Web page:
Did I somehow sleep through March and April and wake up to find it's summer? It seems that way. This week had a few days that made playing hooky more than a little tempting. I didn't, but I'll admit the sunshine was beaconing. But I'm sure all of you were good wordsmiths and had a productive week. And since we've all behaved, this week's link love is focusing on one of my favorite topics. Fiction. So all of the articles focus on either writing or publishing fiction.

Fiction Writing
How to Finish Your When You Want to Quit: Writing fiction can be be a long, thankless process at times, one you really have to love. This post at The Write Practice should offer you the encouragement you need to get through those final chapters and finish that project.

7 Things That Can Stop Your Novel Dead: If the last article offers encouragement to finish a novel, this post at Writer Tank's blog discusses some things that get in the way. For me, over working is a big part of my problem. But ultimately, what stands between writers and their dreams? I think we all know the answer.

Setting the Scene: Weather: Don't you hate when people go on about the weather? Seriously though, Tegan Beechey makes some wonderful points about using weather to set your scene, including how it can be used to capture emotion. And for those of you who have doubts about weather playing a key role in a story, I suggest you read Jack London's “To Build a Fire.”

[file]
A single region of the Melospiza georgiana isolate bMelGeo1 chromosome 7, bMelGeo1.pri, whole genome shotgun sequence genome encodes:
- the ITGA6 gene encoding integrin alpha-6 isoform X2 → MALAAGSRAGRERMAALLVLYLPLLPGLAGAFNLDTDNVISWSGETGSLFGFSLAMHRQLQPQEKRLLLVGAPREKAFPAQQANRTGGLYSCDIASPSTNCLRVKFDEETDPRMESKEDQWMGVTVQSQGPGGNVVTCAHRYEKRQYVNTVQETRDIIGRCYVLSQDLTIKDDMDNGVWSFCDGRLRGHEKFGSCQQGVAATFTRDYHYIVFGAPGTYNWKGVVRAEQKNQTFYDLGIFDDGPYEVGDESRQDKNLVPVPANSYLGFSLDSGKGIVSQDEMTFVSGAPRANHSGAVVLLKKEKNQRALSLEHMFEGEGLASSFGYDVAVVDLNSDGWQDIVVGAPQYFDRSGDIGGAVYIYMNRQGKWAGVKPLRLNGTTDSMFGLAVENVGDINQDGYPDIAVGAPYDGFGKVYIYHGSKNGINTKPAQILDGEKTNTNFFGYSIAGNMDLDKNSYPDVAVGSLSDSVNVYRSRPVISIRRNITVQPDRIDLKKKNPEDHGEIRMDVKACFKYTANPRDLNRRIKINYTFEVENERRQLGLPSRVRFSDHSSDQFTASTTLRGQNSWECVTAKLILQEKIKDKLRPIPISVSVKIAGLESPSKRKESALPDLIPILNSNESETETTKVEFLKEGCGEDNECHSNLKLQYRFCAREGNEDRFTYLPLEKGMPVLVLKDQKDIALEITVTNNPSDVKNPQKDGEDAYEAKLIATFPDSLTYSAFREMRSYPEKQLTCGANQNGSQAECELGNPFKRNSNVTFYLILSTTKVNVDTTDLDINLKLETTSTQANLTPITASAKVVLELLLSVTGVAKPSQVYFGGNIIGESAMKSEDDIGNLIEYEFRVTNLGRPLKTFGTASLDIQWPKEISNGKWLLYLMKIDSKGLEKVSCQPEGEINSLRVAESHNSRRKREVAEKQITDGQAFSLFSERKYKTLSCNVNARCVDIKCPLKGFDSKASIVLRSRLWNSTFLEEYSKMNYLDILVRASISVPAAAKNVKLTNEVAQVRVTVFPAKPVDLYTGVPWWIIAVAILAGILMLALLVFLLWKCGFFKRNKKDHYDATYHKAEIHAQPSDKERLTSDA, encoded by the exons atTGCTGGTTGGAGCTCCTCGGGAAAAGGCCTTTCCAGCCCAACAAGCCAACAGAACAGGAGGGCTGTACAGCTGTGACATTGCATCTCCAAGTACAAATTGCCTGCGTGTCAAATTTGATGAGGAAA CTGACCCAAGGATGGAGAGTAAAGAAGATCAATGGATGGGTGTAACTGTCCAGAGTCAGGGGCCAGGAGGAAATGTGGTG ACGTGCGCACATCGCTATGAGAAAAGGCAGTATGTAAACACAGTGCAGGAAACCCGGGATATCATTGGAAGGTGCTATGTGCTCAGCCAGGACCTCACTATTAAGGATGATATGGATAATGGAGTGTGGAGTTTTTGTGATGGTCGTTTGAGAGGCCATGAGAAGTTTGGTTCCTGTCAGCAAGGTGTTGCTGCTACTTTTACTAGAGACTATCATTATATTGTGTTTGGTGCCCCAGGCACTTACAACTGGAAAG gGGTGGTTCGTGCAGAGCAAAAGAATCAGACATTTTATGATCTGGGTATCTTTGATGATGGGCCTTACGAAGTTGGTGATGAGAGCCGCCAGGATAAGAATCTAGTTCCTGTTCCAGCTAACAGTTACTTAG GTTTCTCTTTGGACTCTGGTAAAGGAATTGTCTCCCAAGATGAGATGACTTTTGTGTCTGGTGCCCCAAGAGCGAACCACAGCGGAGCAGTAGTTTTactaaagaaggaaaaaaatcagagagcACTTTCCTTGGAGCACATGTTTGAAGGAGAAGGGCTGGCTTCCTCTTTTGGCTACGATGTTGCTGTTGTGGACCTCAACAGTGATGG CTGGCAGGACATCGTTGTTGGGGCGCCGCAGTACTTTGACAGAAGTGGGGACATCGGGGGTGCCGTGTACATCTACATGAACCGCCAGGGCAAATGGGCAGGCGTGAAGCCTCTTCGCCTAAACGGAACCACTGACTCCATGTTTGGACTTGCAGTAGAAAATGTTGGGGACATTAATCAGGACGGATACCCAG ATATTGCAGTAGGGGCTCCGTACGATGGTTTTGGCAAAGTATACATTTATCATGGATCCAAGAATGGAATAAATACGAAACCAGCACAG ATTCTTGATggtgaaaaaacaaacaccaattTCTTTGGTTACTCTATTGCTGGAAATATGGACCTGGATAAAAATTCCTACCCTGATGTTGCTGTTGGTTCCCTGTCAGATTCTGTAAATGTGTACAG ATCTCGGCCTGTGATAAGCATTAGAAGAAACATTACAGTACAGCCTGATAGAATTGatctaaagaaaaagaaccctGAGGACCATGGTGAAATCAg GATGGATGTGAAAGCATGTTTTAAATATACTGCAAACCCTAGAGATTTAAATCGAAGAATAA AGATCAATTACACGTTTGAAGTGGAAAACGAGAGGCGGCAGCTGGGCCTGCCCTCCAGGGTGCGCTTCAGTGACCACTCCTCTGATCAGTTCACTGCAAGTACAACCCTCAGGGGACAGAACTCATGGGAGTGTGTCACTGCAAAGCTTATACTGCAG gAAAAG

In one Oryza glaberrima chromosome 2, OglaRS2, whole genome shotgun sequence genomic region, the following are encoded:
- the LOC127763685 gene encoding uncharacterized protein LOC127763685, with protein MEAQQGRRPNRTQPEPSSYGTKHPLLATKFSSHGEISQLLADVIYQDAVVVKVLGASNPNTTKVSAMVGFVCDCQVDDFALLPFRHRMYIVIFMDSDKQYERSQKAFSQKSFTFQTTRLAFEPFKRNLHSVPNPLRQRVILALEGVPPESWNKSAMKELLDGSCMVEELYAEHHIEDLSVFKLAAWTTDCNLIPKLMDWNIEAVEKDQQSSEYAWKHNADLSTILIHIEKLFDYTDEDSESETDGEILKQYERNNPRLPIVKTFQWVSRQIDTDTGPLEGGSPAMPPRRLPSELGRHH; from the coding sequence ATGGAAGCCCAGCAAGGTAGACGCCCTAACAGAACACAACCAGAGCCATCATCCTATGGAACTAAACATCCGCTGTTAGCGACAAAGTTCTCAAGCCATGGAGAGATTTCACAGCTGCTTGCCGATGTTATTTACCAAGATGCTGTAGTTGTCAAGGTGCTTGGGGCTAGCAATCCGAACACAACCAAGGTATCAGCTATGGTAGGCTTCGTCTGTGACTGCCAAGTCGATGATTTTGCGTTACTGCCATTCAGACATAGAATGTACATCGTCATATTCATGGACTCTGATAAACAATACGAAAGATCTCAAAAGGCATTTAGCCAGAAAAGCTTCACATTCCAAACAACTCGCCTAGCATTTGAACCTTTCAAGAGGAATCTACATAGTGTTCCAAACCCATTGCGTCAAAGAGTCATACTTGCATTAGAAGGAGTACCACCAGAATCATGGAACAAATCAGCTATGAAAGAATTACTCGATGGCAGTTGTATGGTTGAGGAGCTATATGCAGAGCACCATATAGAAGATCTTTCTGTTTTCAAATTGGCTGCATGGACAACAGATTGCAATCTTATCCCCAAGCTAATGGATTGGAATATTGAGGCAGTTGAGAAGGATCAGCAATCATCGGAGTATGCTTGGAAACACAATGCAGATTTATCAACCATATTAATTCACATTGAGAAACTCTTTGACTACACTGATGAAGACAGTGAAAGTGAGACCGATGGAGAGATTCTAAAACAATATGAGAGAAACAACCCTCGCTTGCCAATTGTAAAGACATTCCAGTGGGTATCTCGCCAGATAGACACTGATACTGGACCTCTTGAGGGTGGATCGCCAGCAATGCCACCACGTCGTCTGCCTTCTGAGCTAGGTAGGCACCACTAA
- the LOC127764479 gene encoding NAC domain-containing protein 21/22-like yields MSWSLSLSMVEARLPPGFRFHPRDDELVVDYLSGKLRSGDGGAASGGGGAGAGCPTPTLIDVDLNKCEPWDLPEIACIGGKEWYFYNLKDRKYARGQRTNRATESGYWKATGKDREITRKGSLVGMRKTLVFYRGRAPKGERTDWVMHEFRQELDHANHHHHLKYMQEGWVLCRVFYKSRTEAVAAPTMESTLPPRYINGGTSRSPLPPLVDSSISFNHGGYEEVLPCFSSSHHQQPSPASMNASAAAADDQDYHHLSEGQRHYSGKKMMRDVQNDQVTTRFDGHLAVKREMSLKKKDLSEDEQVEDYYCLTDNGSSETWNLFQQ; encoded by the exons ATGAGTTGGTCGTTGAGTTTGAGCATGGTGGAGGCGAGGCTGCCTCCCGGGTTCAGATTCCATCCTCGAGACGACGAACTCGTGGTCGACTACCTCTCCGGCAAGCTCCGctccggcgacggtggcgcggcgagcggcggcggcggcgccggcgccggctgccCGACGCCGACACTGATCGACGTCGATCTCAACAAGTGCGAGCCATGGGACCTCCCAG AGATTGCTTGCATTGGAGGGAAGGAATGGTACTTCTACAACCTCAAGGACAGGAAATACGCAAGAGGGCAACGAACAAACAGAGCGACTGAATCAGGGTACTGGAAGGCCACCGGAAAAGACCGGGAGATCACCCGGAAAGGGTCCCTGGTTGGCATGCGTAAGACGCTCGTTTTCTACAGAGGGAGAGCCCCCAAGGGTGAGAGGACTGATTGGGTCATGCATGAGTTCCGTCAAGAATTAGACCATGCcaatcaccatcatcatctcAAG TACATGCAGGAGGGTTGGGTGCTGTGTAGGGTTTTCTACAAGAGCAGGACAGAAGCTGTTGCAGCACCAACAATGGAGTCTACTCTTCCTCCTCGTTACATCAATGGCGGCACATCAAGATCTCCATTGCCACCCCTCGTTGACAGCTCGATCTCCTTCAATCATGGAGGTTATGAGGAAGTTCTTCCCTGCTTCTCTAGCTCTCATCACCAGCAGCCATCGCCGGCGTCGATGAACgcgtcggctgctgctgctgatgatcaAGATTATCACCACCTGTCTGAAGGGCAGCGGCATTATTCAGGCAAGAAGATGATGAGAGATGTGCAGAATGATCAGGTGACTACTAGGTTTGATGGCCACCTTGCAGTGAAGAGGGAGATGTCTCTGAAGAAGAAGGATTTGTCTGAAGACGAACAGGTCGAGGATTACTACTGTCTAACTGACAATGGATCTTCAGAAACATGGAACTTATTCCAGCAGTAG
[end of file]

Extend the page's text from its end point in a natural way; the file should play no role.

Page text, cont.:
Standing out from the Crowd—A Reader's View on Indy Published Books by Suzanne Rock: If you plan on self-publishing a book, be sure to have a look at this post and some of the others on the Savvy Authors blog, as there is a wealth of information there from authors with different expertise. But this post discusses making your novel stand out among the many titles vying for attention.

So what are your favorite fiction writing blogs? And if you maintain one, by all means share it.

Valentine's Day is upon us, but don't worry. I won't taunt you about whether or not you bought your beloved a gift. But with tomorrow being a day to celebrate love or, more specifically, those we love, now seems to be an appropriate time to reflect on the reasons we started writing in the first place—our passion to write. Many of us, freelancers especially, tend to get wrapped up in the financial aspect of our work and lose sight of those days when we were brimming with enthusiasm for the written word.

So whether you're creating client copy or selling novels and/or short stories, take some time to remember that first love. And while you can, and should, profit from your work, the following will help keep you from losing that love for writing.

1. Write for fun.
Yes, writing should be fun for you. If it isn't, why are you doing it? I spend a great deal of time helping others with their writing, but I always look forward to that time I have set aside to write these blog posts—because I enjoy doing it, as I also love my personal writing time.

But if you spend a great deal of time creating copy for others, set aside some personal writing time: a private journal, a personal blog, a poetry journal, fiction. Give yourself time to “play” as a writer.

2. Stop looking for perfection.
If you're waiting for the perfect time to write that book, launch a niche blog, or submit that short story, it will never come. Now is the right time. And most importantly, when you're working on a first draft, turn off your inner editor. The rough draft will never be perfect, ever. It's just the first part of the journey to your masterpiece.

3. Take small steps.
As I said in my discussion of writing goals, divide the project up into smaller elements. Plan to write 500 words a day or set a time limit. You want to look forward to returning to it, rather than overwhelming yourself to the point where you dread it.